There are at least four types of waves in this picture—only the water waves are evident. There are also sound waves, light waves, and waves on the guitar strings. (credit: John Norton)
What do an ocean buoy, a child in a swing, the cone inside a speaker, a guitar, atoms in a crystal, the motion of chest cavities, and the beating of hearts all have in common? They all oscillate—-that is, they move back and forth between two points. Many systems oscillate, and they have certain characteristics in common. All oscillations involve force and energy. You push a child in a swing to get the motion started. The energy of atoms vibrating in a crystal can be increased with heat. You put energy into a guitar string when you pluck it.
Some oscillations create waves. A guitar creates sound waves. You can make water waves in a swimming pool by slapping the water with your hand. You can no doubt think of other types of waves. Some, such as water waves, are visible. Some, such as sound waves, are not. But every wave is a disturbance that moves from its source and carries energy. Other examples of waves include earthquakes and visible light. Even subatomic particles, such as electrons, can behave like waves.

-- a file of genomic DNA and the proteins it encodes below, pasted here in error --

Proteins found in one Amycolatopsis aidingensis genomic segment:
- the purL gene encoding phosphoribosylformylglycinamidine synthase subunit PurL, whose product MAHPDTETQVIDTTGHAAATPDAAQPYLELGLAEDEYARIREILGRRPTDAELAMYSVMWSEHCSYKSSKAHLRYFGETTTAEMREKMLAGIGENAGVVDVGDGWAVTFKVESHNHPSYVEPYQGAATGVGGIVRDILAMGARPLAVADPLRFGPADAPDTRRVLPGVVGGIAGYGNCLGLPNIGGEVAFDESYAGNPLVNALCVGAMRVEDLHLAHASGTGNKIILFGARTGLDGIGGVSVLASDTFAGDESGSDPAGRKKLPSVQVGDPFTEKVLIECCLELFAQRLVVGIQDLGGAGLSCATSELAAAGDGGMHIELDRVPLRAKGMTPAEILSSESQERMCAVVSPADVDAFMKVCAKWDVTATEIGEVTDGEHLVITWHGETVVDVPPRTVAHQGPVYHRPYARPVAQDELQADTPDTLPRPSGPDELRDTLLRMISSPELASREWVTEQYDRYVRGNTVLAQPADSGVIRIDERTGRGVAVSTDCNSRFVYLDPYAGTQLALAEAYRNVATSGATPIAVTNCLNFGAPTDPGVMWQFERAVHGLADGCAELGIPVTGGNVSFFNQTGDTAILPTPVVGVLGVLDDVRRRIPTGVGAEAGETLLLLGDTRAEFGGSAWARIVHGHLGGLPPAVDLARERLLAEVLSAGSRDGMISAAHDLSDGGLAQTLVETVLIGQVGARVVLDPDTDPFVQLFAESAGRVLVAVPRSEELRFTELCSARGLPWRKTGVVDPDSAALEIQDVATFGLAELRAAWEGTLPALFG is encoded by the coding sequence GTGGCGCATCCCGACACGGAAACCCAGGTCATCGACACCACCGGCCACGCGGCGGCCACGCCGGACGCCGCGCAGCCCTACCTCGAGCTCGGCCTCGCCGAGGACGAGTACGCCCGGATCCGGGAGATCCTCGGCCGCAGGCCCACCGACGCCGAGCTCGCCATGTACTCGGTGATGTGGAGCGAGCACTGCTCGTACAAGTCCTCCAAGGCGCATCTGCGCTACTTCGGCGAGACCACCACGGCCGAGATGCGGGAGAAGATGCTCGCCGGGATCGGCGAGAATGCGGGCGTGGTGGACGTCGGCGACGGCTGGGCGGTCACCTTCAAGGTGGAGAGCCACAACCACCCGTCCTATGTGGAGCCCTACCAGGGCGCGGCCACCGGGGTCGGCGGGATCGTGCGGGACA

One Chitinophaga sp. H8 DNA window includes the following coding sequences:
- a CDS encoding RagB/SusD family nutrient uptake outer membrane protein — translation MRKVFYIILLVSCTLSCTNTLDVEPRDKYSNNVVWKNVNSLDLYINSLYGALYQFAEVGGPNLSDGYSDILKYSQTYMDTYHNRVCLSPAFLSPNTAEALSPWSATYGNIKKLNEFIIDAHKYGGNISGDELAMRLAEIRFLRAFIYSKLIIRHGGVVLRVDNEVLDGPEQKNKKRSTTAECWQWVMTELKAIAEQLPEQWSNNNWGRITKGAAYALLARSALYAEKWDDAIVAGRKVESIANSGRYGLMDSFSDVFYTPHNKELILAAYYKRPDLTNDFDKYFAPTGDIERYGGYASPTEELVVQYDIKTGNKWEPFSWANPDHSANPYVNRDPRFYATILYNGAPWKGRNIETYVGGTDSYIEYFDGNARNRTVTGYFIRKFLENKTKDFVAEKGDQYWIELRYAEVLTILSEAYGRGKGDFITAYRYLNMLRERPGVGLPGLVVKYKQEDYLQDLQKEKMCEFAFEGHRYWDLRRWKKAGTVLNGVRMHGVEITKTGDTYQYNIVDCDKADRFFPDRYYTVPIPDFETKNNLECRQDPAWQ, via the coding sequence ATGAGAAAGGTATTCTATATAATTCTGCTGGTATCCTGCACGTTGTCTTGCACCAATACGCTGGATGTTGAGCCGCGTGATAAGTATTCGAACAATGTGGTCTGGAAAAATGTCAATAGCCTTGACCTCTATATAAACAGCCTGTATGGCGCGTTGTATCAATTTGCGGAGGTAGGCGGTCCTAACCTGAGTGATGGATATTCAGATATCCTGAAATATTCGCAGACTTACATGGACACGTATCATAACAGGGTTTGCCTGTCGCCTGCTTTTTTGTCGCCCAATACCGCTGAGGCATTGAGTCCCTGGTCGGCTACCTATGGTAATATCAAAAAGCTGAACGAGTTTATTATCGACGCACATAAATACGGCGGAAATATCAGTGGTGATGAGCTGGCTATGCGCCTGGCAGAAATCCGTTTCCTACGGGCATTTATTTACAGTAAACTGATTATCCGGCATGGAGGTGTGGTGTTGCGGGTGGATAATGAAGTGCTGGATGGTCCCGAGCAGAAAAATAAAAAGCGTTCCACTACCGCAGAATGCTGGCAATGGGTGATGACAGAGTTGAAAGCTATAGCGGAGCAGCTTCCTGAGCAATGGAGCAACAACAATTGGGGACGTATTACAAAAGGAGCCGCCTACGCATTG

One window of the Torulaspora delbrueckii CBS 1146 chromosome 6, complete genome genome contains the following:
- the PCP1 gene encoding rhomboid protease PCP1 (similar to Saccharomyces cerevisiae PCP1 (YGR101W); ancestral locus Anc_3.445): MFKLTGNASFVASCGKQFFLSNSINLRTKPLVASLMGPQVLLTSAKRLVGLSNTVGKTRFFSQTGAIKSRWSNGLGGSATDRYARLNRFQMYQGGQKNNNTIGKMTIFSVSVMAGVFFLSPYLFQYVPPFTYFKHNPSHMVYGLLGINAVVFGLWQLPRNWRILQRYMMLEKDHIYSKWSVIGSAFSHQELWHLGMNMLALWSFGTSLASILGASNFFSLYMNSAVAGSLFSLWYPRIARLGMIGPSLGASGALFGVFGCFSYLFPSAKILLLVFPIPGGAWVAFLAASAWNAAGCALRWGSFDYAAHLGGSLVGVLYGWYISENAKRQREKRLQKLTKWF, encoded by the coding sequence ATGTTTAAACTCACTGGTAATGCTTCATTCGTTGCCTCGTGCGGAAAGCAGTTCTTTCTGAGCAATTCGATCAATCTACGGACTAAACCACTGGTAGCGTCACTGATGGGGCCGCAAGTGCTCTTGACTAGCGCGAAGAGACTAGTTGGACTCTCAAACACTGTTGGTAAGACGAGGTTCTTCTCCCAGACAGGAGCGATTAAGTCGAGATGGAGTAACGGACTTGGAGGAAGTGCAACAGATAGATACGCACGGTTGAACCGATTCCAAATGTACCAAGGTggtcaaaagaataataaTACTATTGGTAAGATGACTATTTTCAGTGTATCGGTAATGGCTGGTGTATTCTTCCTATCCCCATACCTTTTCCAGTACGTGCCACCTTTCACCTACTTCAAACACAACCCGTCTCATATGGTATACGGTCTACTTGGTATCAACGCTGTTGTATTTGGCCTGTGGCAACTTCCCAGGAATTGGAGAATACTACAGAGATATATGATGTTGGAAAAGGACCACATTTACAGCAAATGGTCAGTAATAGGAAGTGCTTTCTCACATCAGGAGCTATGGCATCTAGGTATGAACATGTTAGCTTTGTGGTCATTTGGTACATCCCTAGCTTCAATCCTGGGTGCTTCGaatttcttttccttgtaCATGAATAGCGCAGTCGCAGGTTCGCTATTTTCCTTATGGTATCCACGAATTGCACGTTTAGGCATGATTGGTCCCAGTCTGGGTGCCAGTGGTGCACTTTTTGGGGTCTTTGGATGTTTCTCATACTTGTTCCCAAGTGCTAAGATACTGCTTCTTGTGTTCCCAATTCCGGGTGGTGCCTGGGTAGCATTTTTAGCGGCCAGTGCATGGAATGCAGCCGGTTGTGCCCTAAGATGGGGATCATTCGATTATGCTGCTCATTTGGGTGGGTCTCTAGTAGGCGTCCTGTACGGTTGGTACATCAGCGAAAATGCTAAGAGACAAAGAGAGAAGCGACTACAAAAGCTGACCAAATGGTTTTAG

By studying oscillatory motion and waves, we shall find that a small number of underlying principles describe all of them and that wave phenomena are more common than you have ever imagined. We begin by studying the type of force that underlies the simplest oscillations and waves. We will then expand our exploration of oscillatory motion and waves to include concepts such as simple harmonic motion, uniform circular motion, and damped harmonic motion. Finally, we will explore what happens when two or more waves share the same space, in the phenomena known as superposition and interference.